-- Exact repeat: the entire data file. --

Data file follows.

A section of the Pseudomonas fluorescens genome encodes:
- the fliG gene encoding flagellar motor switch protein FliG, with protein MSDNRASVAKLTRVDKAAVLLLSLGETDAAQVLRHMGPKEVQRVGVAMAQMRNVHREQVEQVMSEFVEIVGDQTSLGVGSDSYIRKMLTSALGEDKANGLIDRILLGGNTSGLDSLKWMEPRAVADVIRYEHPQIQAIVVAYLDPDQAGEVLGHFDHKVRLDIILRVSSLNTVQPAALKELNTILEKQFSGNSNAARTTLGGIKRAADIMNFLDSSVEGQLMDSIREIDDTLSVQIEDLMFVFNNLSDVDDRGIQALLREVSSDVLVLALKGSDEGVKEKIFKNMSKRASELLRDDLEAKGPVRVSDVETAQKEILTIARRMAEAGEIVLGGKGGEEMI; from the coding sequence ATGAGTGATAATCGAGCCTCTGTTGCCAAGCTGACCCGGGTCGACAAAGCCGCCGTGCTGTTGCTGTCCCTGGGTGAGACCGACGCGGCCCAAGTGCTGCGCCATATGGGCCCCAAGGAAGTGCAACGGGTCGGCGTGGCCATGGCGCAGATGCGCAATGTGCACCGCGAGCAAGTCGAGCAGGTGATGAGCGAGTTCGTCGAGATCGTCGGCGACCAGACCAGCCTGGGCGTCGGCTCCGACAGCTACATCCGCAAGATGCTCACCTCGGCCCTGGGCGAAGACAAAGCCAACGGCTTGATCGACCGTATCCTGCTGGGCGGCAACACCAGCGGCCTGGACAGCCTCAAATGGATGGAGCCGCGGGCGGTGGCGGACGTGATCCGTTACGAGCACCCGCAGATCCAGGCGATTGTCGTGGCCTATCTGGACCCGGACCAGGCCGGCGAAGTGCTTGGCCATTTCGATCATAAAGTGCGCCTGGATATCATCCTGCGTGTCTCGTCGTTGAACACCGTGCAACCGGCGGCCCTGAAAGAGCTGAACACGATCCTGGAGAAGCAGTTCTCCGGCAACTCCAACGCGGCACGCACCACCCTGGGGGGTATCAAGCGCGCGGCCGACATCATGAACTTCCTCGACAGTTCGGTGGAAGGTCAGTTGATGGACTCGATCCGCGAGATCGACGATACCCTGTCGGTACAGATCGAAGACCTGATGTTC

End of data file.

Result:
A section of the Pseudomonas fluorescens genome encodes:
- the fliG gene encoding flagellar motor switch protein FliG, with protein MSDNRASVAKLTRVDKAAVLLLSLGETDAAQVLRHMGPKEVQRVGVAMAQMRNVHREQVEQVMSEFVEIVGDQTSLGVGSDSYIRKMLTSALGEDKANGLIDRILLGGNTSGLDSLKWMEPRAVADVIRYEHPQIQAIVVAYLDPDQAGEVLGHFDHKVRLDIILRVSSLNTVQPAALKELNTILEKQFSGNSNAARTTLGGIKRAADIMNFLDSSVEGQLMDSIREIDDTLSVQIEDLMFVFNNLSDVDDRGIQALLREVSSDVLVLALKGSDEGVKEKIFKNMSKRASELLRDDLEAKGPVRVSDVETAQKEILTIARRMAEAGEIVLGGKGGEEMI; from the coding sequence ATGAGTGATAATCGAGCCTCTGTTGCCAAGCTGACCCGGGTCGACAAAGCCGCCGTGCTGTTGCTGTCCCTGGGTGAGACCGACGCGGCCCAAGTGCTGCGCCATATGGGCCCCAAGGAAGTGCAACGGGTCGGCGTGGCCATGGCGCAGATGCGCAATGTGCACCGCGAGCAAGTCGAGCAGGTGATGAGCGAGTTCGTCGAGATCGTCGGCGACCAGACCAGCCTGGGCGTCGGCTCCGACAGCTACATCCGCAAGATGCTCACCTCGGCCCTGGGCGAAGACAAAGCCAACGGCTTGATCGACCGTATCCTGCTGGGCGGCAACACCAGCGGCCTGGACAGCCTCAAATGGATGGAGCCGCGGGCGGTGGCGGACGTGATCCGTTACGAGCACCCGCAGATCCAGGCGATTGTCGTGGCCTATCTGGACCCGGACCAGGCCGGCGAAGTGCTTGGCCATTTCGATCATAAAGTGCGCCTGGATATCATCCTGCGTGTCTCGTCGTTGAACACCGTGCAACCGGCGGCCCTGAAAGAGCTGAACACGATCCTGGAGAAGCAGTTCTCCGGCAACTCCAACGCGGCACGCACCACCCTGGGGGGTATCAAGCGCGCGGCCGACATCATGAACTTCCTCGACAGTTCGGTGGAAGGTCAGTTGATGGACTCGATCCGCGAGATCGACGATACCCTGTCGGTACAGATCGAAGACCTGATGTTC